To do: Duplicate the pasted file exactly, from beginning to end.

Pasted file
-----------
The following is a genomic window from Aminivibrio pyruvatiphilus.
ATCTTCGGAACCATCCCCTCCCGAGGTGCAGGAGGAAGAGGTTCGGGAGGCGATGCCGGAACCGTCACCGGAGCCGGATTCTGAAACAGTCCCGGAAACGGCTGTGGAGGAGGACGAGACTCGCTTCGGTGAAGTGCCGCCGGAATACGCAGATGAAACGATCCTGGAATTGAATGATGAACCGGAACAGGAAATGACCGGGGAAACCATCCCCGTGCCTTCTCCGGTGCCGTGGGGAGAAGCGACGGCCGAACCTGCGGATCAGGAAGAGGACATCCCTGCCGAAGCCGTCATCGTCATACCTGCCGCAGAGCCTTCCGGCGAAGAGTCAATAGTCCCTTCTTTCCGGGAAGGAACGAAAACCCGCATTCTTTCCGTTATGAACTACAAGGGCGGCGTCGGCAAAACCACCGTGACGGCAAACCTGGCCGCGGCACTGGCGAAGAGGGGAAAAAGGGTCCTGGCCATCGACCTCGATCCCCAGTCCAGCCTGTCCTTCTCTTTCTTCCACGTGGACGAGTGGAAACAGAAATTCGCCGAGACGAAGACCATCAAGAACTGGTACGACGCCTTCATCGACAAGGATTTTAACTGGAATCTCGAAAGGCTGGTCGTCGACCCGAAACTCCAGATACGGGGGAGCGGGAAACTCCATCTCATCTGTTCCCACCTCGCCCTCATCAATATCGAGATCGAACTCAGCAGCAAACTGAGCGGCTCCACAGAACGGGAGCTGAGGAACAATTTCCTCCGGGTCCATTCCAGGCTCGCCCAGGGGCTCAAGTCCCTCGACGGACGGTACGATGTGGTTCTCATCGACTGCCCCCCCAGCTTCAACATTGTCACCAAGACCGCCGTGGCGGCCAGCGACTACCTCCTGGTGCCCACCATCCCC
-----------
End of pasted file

The following is a genomic window from Aminivibrio pyruvatiphilus.
ATCTTCGGAACCATCCCCTCCCGAGGTGCAGGAGGAAGAGGTTCGGGAGGCGATGCCGGAACCGTCACCGGAGCCGGATTCTGAAACAGTCCCGGAAACGGCTGTGGAGGAGGACGAGACTCGCTTCGGTGAAGTGCCGCCGGAATACGCAGATGAAACGATCCTGGAATTGAATGATGAACCGGAACAGGAAATGACCGGGGAAACCATCCCCGTGCCTTCTCCGGTGCCGTGGGGAGAAGCGACGGCCGAACCTGCGGATCAGGAAGAGGACATCCCTGCCGAAGCCGTCATCGTCATACCTGCCGCAGAGCCTTCCGGCGAAGAGTCAATAGTCCCTTCTTTCCGGGAAGGAACGAAAACCCGCATTCTTTCCGTTATGAACTACAAGGGCGGCGTCGGCAAAACCACCGTGACGGCAAACCTGGCCGCGGCACTGGCGAAGAGGGGAAAAAGGGTCCTGGCCATCGACCTCGATCCCCAGTCCAGCCTGTCCTTCTCTTTCTTCCACGTGGACGAGTGGAAACAGAAATTCGCCGAGACGAAGACCATCAAGAACTGGTACGACGCCTTCATCGACAAGGATTTTAACTGGAATCTCGAAAGGCTGGTCGTCGACCCGAAACTCCAGATACGGGGGAGCGGGAAACTCCATCTCATCTGTTCCCACCTCGCCCTCATCAATATCGAGATCGAACTCAGCAGCAAACTGAGCGGCTCCACAGAACGGGAGCTGAGGAACAATTTCCTCCGGGTCCATTCCAGGCTCGCCCAGGGGCTCAAGTCCCTCGACGGACGGTACGATGTGGTTCTCATCGACTGCCCCCCCAGCTTCAACATTGTCACCAAGACCGCCGTGGCGGCCAGCGACTACCTCCTGGTGCCCACCATCCCC